The landscape of the theatrical universe is broad and populated with many worlds, each as distinct as the characters and aesthetics that inhabit them. But not unlike the real universe, it is always in flux, ever ebbing. Entire movements are born and extinguished as fast as the last curtain call. In the cosmos of mainstream theatre there is little room for theatrical outliers. Mainstream theatre tends to lean toward its favorites: David Mamet, Arthur Miller, and those newly emerging voices from old spawning grounds.
Voices orbiting outside the sphere of popular familiarity are, however, just as important to the lifeblood of American theatre as the old standbys. They are born out of the cultural pluralism and growing pains of a rich and often brutal national history, a history often forgotten or erased in a whitewash of commercialism. These theatre outliers populate worlds of unfamiliar perspectives. They’re imports from far-flung regions of the country. They represent the best and worst of it: minority theatre, community theatre, the raw kind of theatre one encounters at a reading at the local public library or in the basement of some neighborhood church. This theatre exists on the very edge of the map, literally. On rare occasions the voices of the outliers slip out of the dim nebulousness and find their way to New York or London’s West End.
However, even this time spent outside of the orbit of obscurity is short lived. These plays almost always revolve back to the places of their conception, where their souls are informed by an almost spiritual aestheticism injected with the air, sounds, and collective heartbeat of the communities that bore the artists who penned them. The drawback is that, invariably, these plays fall out of reach, and unless you're looking for them, that is where they stay.
Luckily, there are a few devoted souls who have dedicated entire tracts of their lives to collecting these often forgotten and overlooked gems of our theatrical heritage. The idea behind any anthology is that the collected works are the best representations of their particular form, that they will provide readers with just enough to illuminate their understanding and perhaps whet their appetites. The editor’s mission is to condense in a few choice pieces the best examples of literature or music—or plays—so that the person on the receiving end gets, for lack of a better term, the existential gist of the thing. This is the hope, anyway.
Although Acting Up and Getting Down: Plays by African American Texans by Sandra M. Mayo and Elvin Holt is not the final authority on plays by African American Texans, it is at the very least a good start. This anthology is an admirable collection of one-act and two-act histories, domestic dramas, and fables by some of Texas's preeminent albeit under-celebrated voices in
Black theatre—in American theatre.
Those knowledgeable of African American theatre are familiar with the likes of August Wilson, Lorraine Hansberry, and Suzan Lori-Parks. Acting Up and Getting Down introduces or re-introduces us to others in the canon of Black theatre such as Celeste Bedford Walker, Sterling Houston, and Ted Shine, who in their own right are just as formidable with the pen. This is one of the anthology's successes, in that it exposes us to artists who might have otherwise gone or become unknown. It goes further in its identification of its selection of Black Texan playwrights to attempt to define them— a"challenge," the editors admit. They include playwrights who were born in Texas and others who spent a considerable amount of their lives there, thereby offering readers a truly authentic Texas experience.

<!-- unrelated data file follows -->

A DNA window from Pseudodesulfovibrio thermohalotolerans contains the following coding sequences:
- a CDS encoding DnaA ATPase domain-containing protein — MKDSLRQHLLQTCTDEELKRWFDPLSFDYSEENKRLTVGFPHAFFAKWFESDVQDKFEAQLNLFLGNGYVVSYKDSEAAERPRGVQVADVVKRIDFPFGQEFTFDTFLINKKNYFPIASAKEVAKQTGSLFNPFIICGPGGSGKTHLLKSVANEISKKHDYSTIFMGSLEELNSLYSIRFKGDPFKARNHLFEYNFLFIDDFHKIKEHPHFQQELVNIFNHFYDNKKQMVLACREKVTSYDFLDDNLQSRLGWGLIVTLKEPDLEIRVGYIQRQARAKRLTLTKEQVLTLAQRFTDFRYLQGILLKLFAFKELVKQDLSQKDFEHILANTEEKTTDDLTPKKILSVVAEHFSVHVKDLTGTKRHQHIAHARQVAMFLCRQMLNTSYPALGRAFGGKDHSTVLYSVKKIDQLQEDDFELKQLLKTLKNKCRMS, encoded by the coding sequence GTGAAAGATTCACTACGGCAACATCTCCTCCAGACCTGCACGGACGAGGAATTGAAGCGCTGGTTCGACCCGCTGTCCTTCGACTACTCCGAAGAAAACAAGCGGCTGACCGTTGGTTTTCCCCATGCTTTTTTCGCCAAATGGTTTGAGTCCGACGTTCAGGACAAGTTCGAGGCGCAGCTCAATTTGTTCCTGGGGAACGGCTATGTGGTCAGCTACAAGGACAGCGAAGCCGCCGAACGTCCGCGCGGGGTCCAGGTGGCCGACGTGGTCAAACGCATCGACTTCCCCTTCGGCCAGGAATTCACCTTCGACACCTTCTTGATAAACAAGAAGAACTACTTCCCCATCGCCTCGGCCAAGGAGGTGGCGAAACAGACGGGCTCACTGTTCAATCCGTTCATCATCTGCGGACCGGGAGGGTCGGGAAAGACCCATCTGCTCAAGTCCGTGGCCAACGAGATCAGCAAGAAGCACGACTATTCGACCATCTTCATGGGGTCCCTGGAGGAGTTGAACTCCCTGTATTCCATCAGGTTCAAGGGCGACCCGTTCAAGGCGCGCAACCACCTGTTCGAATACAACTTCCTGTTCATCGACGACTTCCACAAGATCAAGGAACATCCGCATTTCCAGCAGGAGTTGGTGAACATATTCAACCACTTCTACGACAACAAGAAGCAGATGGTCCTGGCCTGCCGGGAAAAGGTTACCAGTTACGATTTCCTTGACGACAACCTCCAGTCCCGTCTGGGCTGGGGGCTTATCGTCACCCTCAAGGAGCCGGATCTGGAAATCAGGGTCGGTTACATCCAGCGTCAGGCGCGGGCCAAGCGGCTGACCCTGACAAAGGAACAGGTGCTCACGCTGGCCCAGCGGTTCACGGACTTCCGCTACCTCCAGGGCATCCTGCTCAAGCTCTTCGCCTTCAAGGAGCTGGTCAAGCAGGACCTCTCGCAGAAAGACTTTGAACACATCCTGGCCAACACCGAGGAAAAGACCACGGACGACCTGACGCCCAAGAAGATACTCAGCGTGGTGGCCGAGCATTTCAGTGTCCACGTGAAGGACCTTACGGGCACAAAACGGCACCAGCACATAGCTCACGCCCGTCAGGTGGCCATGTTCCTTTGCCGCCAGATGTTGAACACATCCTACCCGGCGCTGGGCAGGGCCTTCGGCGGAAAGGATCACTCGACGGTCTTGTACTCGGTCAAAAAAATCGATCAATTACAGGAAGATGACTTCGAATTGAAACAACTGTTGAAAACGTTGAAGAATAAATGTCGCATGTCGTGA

Acting Up and Getting Down also succeeds in its aim of capturing the regional essence of Black Texas. One has the sense of being transported to Houston or East Texas. We are exposed to the rich vernaculars and traditions of a very distinctive cultural set. Not unlike their contemporaries in Chicago, Detroit, and Harlem, these playwrights have captured the wider context of the Black experience in America, albeit with a Texas twang. Each of the plays addresses various points in the history of the Black experience in America, whether directly or contextually. The playwrights selected have woven stories that are steeped in the ills and glories of what it means, not only to be Black in America, but what it means to be a Black Texan living in America. In this sense they are more than plays; they are moments pinched out of time, out of a profoundly tumultuous, though no less glorious, human experience. These moments transport and inform us.
For all the admirable qualities of Acting Up and Getting Down, it is unavoidably limited in its scope. The seven plays represented in this anthology just manage to scratch the surface of the African American Texas theatre and maybe that's the point. It shows us to the door. It's up to us to walk through it, and perhaps upon doing so, encounter an entirely new universe.
Cory A. Stephens
Screenwriter, playwright, producer
Founder, RebelYard Theatre Collective